The witness seminar ”JA 37 – Pilot och system” was held at the National Museum of Science and Technology in Stockholm on 11 December 2007 and was led by professor Karl Johan Åström. Different aspects of the use of Information Technology in the development of real time control systems in the fighter version of Viggen (JA 37) were discussed and debated, with special emphasis on integration of the systems surrounding the pilot. The critical importance of close cooperation between development engineers and test pilots, primarily at the customer FMV and the main contractor Saab, at LM Ericsson and Svenska Radiobolaget, and test pilots at Saab and the Swedish Air Force was underlined. This also included the emerging use of mission and task analysis, system simulators and early flying experimentation and test beds. The basic arcitechture of the airborne system with a central computer to which most of the major sub-systems and equipment was connected was carried over from the Attack Viggen System (AJ 37) with its single digital computer. The total system functionality and capability was vastly improved due to the introduction of digital computers in all major subsystems, an inertial platform, built-in test and data recording systems for maintenance, mission performance feedback and training purposes. A major undertaking was the development of an integrated Electronic Display System with three major displays: a Head-up Display (SI), a Tactical Situation Display (TI), including an all electronically generated map function, and a Radar/ Target Display (MI). In particular the development of the Tactical Indicator (TI), made possible by new solid state technology, facilitated more autonomous fighter tactics than possible with previous radar based command and control system. The all important challenge for the JA 37 project was the development of the pulse dopper radar PS-46/A, a task carried out by LM Ericsson with support from Hughes Aircraft Company and guidance from FMV. Special attention was paid to the use of digital computers for highspeed signals processing. Moreover, the critical design choice of medium pulse repetition frequency was debated. Finally, software development tools and methodology were discussed.

  • 5.
    Gribbe, Johan
    KTH, School of Architecture and the Built Environment (ABE), Philosophy and History of Technology, History of Science and Technology.
    LEO: Databehandling och operativ ledning inom försvaret, 1972-89: Transkript av ett vittnesseminarium vid Högkvarteret i Stockholm den 15 januari 20082008Report (Other academic)
    Abstract [en]

    The witness seminar ”LEO: Computing and Operational Command in the Swedish Armed Forces, 1972–89” was held at the Armed Forces Headquarter in Stockholm on 15 January 2008 and was led by Göran Tode. During the seminar, the development of the computerized command system LEO was discussed. After a major reorganisation of command structure in the late 1960s, the defence staff decided to develop a computerized command system to help central and regional headquarters conduct wartime operations. Each headquarter was to have one terminal system, with a number of work stations, containing information about all aspects of the battlefield. Information about friendly and enemy forces, fuel and ammunition supplies was to be stored in a central data base and a secure messaging system was to provide fast and reliable communications. Additional applications were developed to handle computations and simulations of transports and mobilization. Different aspects of this development were discussed at the seminar. Limitations in computer graphics and presentation technology was observed as a major technological problem in the early phase of the project. Other problems brought up concerned the considerable passive resistence from users and senior commanders, when new computer technology was introduced in old organizational structures. In addition to this, security started to emerge as a critical problem in the early 1980s when highly classified information about war plans, communications and intelligence were concentrated into a single computer system. Measures to control access of information in the system and to guarantee electronic security were discussed and debated. Moreover, the decision in 1979 to purchase mainframe computers from Norsk Data was covered at the seminar. The development of tools and methodology for COBOL programming was mentioned. Finally, the implementation of the system in central and regional staff headquarters in the late 1980s was also discussed.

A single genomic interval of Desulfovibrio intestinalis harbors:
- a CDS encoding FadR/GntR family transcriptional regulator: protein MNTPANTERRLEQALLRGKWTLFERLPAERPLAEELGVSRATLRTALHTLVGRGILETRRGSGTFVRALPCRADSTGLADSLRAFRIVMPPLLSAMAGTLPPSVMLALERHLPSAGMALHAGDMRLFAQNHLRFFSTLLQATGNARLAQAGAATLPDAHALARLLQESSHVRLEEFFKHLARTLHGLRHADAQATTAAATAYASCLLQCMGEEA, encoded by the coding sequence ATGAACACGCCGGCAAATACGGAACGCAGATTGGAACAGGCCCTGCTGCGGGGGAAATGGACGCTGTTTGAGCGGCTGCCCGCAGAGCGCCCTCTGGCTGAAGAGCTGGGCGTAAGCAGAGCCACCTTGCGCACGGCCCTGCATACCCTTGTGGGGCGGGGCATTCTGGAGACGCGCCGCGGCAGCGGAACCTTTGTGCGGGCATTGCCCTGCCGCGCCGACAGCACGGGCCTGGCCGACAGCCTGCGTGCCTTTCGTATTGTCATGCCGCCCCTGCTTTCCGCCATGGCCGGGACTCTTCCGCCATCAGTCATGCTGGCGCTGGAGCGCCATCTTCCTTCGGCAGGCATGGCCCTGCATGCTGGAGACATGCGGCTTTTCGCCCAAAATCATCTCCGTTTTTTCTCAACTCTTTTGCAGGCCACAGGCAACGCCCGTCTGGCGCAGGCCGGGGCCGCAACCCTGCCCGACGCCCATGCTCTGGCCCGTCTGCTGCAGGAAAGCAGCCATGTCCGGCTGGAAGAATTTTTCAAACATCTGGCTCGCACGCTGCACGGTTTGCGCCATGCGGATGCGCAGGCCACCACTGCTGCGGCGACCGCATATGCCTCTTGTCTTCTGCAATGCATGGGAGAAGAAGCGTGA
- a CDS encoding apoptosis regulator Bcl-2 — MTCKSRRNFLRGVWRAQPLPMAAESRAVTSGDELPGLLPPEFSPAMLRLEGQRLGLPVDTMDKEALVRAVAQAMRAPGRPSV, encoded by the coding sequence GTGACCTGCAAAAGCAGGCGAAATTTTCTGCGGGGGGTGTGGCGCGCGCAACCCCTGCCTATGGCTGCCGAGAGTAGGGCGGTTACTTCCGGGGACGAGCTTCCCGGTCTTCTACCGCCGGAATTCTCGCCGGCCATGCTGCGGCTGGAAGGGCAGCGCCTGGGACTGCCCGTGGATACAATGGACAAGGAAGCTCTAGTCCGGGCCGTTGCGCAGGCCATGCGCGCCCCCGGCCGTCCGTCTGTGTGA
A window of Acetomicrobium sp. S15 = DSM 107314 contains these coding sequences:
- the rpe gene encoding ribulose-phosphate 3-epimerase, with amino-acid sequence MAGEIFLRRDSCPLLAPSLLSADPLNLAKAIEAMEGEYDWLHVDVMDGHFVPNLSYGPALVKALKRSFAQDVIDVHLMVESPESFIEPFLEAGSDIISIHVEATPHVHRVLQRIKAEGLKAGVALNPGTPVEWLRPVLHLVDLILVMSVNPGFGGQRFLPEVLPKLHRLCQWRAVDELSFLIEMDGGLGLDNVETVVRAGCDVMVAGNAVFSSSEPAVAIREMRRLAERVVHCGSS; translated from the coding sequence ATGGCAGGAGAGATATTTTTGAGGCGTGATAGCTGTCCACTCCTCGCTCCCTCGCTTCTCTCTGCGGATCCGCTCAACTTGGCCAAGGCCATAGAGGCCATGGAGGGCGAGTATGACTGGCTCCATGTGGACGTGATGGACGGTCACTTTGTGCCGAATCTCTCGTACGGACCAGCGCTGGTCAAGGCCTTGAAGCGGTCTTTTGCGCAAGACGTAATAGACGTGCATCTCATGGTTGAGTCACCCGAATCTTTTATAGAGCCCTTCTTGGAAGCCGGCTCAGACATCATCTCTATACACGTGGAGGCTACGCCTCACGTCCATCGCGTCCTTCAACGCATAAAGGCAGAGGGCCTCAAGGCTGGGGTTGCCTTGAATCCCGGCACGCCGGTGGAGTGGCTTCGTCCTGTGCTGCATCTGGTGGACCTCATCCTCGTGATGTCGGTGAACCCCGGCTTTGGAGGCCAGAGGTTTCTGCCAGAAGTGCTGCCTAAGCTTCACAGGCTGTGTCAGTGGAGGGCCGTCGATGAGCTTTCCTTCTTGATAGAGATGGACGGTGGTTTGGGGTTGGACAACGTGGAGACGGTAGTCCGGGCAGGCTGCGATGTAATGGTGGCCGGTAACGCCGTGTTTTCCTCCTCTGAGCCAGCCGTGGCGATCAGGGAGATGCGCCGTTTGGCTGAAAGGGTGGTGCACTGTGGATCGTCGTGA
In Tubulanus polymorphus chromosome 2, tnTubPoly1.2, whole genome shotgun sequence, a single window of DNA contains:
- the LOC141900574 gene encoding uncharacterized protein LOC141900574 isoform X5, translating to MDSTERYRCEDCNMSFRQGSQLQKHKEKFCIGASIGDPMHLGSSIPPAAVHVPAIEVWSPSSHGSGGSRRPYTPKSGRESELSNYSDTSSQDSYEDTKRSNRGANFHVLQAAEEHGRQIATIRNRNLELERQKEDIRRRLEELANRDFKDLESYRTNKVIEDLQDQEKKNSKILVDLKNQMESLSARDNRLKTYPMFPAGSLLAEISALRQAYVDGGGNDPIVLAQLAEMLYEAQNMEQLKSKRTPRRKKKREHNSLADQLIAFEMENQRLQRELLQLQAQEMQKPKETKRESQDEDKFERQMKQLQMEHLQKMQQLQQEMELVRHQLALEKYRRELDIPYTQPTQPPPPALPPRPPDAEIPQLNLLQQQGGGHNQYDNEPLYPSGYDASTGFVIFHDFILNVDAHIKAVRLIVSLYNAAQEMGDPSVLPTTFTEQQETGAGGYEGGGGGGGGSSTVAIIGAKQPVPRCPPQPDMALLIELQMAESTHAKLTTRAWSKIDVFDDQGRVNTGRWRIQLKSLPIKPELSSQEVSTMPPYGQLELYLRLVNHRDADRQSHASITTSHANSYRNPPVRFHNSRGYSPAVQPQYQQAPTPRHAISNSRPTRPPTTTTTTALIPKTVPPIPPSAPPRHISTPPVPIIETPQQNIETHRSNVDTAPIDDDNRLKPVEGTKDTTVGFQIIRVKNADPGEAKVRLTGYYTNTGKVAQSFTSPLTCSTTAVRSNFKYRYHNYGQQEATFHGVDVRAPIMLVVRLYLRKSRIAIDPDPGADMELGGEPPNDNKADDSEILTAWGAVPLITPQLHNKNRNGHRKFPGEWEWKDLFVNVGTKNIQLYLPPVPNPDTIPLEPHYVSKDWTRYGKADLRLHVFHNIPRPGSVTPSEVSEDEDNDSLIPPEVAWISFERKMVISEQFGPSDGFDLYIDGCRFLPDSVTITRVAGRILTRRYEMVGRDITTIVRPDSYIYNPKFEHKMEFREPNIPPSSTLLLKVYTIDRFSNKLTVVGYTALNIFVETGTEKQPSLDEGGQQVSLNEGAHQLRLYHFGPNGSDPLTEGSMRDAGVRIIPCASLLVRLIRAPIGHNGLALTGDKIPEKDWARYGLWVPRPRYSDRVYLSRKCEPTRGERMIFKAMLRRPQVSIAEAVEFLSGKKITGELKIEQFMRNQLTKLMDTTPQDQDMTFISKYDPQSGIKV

• 6.
    Gribbe, Johan
    KTH, School of Architecture and the Built Environment (ABE), Philosophy and History of Technology, History of Science and Technology.
    NIBS: Utvecklingen av Näckens informationsbehandlingssystem, 1966-82: Transkript av ett vittnesseminarium vid Tekniska museet i Stockholm den 14 januari 20082008Report (Other academic)
    Abstract [en]